Advertisement

What are eosinophils?

Dr. Mehmet Oz, MD
Cardiology (Cardiovascular Disease)
A type of white blood cell whose levels are most commonly elevated in patients with allergies (for example, hay fever and asthma) and parasitic infections, eosinophils are also active in other disorders, including eczema, leukemia, and autoimmune diseases such as rheumatoid arthritis. Low numbers of eosinophils may be seen in people taking corticosteroid medications, infections that produce pus, or alcohol intoxication. Eosinophils do not respond to bacterial or viral infections.


Picture of types of blood cells
You: Staying Young: The Owner's Manual for Extending Your Warranty

More About this Book

You: Staying Young: The Owner's Manual for Extending Your Warranty

International bestselling authors of YOU: The Owner's Manual and YOU: On a Diet give you all the tools and know-how to stay young and defy the ageing process. Drawing lively parallels between your...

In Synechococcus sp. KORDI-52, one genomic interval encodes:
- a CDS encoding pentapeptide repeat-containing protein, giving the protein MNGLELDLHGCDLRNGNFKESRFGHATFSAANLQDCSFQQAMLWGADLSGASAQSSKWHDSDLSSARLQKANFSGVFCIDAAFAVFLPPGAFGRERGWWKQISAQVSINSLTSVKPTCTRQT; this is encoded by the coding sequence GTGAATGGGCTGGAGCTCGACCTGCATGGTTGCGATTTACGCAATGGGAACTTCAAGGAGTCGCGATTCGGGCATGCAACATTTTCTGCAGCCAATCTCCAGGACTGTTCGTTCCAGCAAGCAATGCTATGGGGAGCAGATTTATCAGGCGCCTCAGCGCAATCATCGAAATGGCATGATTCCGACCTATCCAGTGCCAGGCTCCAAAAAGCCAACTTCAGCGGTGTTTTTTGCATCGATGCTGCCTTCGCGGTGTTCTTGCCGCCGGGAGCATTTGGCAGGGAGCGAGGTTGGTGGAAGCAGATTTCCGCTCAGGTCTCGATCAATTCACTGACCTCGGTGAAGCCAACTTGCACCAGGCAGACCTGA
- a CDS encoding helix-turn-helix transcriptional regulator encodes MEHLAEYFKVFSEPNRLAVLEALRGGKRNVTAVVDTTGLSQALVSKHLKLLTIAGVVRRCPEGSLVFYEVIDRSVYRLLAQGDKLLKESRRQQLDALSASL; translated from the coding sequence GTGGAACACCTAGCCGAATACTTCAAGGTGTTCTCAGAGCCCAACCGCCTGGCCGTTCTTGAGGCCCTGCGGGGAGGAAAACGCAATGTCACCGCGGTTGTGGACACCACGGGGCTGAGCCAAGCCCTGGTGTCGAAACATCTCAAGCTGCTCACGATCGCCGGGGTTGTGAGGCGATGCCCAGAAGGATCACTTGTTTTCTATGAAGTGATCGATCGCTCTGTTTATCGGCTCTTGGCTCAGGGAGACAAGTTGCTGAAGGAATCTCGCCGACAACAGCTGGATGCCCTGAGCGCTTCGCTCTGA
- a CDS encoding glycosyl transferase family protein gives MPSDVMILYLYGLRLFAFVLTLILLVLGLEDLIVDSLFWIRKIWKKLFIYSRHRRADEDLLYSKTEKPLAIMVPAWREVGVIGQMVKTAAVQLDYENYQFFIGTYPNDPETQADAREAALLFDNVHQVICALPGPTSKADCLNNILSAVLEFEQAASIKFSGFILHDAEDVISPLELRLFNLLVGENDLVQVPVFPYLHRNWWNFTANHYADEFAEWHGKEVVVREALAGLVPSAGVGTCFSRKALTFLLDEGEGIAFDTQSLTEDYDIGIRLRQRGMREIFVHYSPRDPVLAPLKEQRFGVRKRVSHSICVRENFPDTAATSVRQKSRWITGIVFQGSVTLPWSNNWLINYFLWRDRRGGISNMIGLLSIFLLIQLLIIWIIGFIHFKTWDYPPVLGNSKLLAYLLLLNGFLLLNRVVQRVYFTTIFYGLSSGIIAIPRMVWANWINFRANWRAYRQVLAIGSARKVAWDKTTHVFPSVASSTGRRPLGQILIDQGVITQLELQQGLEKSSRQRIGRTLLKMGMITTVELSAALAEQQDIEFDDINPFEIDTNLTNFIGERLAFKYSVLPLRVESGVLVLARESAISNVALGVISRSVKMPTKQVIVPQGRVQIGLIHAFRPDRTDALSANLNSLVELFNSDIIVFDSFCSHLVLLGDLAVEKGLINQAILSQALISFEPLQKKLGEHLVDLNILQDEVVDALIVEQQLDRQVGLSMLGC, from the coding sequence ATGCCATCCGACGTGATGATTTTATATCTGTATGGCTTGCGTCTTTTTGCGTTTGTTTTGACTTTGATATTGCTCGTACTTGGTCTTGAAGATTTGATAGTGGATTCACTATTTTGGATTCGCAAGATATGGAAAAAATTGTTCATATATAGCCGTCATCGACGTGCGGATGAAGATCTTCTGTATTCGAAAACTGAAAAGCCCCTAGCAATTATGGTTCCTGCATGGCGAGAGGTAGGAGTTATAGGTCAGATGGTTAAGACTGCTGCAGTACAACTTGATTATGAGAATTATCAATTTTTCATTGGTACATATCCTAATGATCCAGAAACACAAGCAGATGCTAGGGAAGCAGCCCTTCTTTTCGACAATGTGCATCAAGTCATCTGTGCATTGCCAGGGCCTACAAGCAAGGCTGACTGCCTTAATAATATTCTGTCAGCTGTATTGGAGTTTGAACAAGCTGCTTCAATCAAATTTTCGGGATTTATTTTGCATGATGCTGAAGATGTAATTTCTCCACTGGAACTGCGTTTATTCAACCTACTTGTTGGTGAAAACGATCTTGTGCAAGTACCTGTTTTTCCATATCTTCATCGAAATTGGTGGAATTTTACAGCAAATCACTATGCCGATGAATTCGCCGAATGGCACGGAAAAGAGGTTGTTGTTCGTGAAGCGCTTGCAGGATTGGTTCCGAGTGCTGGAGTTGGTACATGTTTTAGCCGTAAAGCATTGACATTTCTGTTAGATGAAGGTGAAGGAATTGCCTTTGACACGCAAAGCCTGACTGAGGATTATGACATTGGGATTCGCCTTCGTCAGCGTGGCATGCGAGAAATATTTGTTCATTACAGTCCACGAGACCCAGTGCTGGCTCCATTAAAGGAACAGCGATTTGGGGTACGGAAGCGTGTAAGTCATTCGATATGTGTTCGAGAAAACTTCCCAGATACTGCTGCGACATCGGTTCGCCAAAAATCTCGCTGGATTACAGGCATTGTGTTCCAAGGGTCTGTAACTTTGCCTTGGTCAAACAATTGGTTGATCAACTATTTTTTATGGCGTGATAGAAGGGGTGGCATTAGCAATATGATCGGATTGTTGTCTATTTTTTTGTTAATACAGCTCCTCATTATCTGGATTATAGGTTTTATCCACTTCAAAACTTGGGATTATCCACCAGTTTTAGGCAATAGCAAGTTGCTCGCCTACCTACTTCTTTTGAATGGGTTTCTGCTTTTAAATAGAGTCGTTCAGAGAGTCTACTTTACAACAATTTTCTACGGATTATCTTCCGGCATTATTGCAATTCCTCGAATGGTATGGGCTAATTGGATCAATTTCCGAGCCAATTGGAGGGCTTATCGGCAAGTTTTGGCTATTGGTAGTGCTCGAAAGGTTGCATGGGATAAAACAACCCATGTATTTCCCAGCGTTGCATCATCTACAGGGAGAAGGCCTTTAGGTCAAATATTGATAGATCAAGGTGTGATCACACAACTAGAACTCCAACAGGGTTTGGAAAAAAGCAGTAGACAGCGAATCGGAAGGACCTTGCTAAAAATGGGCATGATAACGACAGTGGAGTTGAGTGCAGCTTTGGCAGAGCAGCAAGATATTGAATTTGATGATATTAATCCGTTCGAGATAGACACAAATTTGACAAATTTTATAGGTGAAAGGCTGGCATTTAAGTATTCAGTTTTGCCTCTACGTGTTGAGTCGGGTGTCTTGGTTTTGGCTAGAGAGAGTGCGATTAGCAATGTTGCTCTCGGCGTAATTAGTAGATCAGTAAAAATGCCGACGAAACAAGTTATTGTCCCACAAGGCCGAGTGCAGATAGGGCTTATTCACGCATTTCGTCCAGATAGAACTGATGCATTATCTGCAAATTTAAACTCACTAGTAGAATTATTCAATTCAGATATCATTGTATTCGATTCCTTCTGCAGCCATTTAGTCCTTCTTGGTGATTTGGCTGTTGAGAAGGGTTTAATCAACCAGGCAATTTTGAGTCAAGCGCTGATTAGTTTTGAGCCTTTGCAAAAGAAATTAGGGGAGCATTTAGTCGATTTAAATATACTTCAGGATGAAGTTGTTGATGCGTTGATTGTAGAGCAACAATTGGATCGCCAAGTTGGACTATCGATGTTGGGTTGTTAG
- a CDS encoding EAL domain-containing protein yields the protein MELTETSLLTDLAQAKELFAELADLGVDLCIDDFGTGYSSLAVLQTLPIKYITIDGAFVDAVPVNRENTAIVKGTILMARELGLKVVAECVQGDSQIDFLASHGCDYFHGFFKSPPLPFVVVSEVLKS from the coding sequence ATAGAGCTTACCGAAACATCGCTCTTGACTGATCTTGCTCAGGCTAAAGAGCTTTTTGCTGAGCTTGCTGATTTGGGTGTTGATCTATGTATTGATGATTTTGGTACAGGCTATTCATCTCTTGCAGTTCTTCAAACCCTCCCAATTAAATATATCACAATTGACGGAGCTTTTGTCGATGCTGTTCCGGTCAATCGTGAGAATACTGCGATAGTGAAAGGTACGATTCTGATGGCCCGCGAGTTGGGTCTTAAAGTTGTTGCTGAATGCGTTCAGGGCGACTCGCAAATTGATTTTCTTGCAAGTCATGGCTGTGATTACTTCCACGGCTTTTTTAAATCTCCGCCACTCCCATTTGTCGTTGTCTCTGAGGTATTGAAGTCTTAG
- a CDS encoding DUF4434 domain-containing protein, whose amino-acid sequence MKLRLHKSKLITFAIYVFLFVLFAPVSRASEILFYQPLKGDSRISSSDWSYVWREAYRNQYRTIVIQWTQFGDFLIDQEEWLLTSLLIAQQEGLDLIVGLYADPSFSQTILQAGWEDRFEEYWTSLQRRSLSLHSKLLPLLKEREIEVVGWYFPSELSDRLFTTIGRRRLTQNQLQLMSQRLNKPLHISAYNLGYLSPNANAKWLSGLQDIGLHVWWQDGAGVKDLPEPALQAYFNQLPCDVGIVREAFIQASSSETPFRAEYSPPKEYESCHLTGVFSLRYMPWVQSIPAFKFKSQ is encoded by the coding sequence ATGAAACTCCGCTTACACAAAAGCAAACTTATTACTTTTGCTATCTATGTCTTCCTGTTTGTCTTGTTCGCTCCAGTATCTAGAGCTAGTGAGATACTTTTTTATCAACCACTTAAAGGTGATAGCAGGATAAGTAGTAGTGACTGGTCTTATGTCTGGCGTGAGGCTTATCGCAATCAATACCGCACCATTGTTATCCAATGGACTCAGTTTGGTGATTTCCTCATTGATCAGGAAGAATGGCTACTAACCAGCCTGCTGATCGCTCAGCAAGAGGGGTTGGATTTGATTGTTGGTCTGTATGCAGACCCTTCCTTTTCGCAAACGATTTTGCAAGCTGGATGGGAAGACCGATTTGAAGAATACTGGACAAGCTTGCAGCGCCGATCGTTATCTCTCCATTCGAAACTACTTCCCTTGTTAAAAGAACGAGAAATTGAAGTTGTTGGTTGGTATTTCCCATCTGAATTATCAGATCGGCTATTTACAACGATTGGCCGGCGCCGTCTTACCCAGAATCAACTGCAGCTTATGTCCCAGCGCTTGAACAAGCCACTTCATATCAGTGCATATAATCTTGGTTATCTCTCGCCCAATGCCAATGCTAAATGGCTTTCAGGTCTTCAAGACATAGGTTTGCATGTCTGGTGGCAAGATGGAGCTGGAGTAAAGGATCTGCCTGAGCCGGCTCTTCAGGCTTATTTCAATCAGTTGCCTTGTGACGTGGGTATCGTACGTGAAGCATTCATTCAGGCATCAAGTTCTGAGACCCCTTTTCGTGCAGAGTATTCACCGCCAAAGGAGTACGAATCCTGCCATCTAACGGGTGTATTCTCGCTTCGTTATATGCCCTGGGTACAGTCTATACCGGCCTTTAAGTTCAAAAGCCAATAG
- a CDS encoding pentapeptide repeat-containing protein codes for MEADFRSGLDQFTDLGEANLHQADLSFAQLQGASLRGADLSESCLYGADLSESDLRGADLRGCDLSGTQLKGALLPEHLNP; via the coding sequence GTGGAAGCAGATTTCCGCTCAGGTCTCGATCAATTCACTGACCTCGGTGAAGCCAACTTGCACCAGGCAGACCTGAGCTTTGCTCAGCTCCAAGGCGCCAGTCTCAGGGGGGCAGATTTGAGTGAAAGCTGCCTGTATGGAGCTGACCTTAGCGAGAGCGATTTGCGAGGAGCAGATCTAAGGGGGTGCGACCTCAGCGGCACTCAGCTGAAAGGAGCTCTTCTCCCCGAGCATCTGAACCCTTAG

Continue Learning about Blood Parts

What is homocysteine?
National Kidney FoundationNational Kidney Foundation
Homocysteine is an amino acid that is made in your body. High levels of homocysteine in your blood a...
More Answers
What is an enzyme?
Michael T. Murray, NDMichael T. Murray, ND
An enzyme is a molecule involved in speeding up chemical reactions necessary for human bodily functi...
More Answers
What are basophils?
Dr. Michael Roizen, MDDr. Michael Roizen, MD
A type of white blood cell, basophils make up only zero to 2 percent of the total number of white bl...
More Answers
What are neutrophils?
Dr. Michael Roizen, MDDr. Michael Roizen, MD
A type of white blood cell whose numbers are elevated in the presence of bacterial and other infecti...
More Answers

Important: This content reflects information from various individuals and organizations and may offer alternative or opposing points of view. It should not be used for medical advice, diagnosis or treatment. As always, you should consult with your healthcare provider about your specific health needs.